Doctors writing about menopause in France vastly outnumbered those in other cultures throughout the entire nineteenth century. The concept of menopause was invented by French male medical students in the aftermath of the French Revolution, becoming an important pedagogic topic and a common theme of doctors’ professional identities in postrevolutionary biomedicine. Older women were identified as an important patient cohort for the expanding medicalisation of French society and were advised to entrust themselves to the hygienic care of doctors in managing the whole era of life from around and after the final cessation of menses. However, menopause owed much of its conceptual weft to earlier themes of women as the sicker sex, of vitalist crisis, of the vapours, and of astrological climacteric years.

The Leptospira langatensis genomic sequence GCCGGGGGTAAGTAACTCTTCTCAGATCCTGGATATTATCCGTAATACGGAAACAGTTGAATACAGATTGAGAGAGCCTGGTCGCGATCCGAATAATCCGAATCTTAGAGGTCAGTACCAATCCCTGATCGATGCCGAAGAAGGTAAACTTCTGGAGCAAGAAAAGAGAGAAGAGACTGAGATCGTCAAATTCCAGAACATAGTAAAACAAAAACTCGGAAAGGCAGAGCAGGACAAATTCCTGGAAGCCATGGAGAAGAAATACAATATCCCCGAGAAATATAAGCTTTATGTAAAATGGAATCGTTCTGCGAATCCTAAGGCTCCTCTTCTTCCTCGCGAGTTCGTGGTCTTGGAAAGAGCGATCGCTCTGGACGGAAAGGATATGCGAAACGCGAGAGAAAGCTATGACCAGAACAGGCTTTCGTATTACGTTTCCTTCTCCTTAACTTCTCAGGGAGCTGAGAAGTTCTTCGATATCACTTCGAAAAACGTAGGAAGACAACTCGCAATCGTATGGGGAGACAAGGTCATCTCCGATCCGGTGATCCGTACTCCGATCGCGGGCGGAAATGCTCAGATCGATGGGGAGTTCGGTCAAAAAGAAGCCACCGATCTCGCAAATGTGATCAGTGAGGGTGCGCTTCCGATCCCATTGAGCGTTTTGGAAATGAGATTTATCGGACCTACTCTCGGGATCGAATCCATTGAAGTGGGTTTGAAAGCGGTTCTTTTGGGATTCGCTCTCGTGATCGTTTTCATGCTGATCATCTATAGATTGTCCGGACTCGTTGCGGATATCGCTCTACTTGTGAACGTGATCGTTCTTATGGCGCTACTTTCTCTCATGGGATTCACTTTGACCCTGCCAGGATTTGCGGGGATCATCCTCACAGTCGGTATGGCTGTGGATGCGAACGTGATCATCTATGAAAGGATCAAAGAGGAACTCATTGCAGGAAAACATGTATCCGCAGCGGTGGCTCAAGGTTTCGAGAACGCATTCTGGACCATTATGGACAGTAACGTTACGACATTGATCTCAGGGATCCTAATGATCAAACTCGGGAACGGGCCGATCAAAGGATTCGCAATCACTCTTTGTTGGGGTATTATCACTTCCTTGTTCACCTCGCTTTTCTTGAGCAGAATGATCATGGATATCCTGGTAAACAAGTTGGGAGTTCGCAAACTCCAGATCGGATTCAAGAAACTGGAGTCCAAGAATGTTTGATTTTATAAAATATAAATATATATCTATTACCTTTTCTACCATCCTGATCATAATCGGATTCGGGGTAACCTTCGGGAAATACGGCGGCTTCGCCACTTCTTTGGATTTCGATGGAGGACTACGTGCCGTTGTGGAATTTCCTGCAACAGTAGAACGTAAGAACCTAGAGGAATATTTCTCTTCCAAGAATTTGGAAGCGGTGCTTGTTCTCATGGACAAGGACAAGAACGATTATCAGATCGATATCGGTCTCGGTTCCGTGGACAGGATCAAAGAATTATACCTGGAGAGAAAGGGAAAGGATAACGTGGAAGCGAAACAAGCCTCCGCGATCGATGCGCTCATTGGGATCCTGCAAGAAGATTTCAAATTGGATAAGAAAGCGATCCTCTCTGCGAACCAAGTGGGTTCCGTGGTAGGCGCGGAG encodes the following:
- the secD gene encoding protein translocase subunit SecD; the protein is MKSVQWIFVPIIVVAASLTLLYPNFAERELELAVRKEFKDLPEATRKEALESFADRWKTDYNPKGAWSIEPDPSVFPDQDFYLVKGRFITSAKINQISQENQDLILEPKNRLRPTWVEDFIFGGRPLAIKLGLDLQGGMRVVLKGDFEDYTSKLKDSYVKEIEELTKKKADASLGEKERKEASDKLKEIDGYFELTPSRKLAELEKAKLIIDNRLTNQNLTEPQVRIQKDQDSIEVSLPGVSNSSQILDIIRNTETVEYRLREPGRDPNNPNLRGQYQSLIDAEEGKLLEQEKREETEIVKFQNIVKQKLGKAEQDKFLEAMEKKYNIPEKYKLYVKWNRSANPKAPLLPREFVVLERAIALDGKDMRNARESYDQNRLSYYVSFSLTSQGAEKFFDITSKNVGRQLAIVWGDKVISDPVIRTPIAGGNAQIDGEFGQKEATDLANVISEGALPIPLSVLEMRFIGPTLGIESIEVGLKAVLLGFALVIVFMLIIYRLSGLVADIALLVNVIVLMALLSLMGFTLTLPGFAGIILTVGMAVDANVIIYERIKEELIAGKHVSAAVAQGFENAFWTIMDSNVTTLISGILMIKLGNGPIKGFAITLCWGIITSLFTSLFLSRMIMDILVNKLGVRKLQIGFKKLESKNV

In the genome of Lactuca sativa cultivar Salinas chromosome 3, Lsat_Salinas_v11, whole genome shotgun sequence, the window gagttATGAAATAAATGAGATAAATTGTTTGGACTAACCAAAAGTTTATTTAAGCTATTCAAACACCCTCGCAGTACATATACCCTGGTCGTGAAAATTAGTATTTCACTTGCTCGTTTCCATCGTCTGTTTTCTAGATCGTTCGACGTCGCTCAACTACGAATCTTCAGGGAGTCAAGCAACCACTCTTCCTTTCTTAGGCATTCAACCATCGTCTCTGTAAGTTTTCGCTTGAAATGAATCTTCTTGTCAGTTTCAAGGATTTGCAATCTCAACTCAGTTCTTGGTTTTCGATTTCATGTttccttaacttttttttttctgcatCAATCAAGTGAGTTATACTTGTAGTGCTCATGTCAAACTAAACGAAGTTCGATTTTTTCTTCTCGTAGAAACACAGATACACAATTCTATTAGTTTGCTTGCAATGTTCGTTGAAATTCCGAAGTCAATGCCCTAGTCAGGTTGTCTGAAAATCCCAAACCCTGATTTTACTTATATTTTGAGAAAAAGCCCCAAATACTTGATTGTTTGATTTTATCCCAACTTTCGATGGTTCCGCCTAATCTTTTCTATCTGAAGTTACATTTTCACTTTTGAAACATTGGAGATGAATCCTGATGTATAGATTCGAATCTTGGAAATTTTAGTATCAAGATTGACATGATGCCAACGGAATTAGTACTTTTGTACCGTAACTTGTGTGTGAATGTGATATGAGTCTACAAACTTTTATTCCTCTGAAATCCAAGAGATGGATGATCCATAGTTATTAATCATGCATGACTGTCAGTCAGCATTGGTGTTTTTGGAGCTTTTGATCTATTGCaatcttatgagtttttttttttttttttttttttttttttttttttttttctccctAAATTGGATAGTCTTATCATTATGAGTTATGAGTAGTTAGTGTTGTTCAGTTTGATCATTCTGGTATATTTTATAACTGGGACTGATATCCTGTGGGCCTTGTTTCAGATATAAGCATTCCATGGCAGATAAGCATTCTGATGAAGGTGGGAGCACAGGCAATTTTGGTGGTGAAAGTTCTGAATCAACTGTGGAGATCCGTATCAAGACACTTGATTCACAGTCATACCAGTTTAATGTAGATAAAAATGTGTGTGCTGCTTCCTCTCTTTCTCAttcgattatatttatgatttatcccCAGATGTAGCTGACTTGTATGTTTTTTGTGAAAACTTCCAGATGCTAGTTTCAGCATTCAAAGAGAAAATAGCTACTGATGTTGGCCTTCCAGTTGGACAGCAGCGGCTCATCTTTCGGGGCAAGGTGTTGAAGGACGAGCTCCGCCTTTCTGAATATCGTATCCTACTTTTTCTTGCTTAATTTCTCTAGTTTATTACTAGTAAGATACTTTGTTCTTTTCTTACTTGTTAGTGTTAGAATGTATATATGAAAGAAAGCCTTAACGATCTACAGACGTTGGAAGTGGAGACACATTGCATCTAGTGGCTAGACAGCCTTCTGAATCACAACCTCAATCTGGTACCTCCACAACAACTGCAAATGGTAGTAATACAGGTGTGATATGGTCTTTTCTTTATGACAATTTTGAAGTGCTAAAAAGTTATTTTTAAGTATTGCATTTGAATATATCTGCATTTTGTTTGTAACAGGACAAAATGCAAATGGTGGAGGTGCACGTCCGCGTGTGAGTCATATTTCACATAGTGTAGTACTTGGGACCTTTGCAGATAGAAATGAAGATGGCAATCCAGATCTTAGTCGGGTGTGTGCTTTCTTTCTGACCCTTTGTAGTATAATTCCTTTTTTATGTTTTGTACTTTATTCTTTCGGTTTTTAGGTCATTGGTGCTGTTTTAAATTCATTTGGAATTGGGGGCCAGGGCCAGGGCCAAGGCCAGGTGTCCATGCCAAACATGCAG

This is the first comprehensive study of the origins of the medical concept of menopause, richly contextualising its role in nineteenth-century French medicine and revealing the complex threads of meaning that informed its invention. It tells a complex story of how women’s ageing featured in the demographic revolution in modern science, in the denigration of folk medicine, in the unique French field of hygiène, and in the fixation on women in the emergence of modern psychiatry. It reveals the nineteenth-century French origins of the still-current medical and alternative-health approaches to women’s ageing as something to be managed through gynaecological surgery, hormonal replacement, and lifestyle intervention.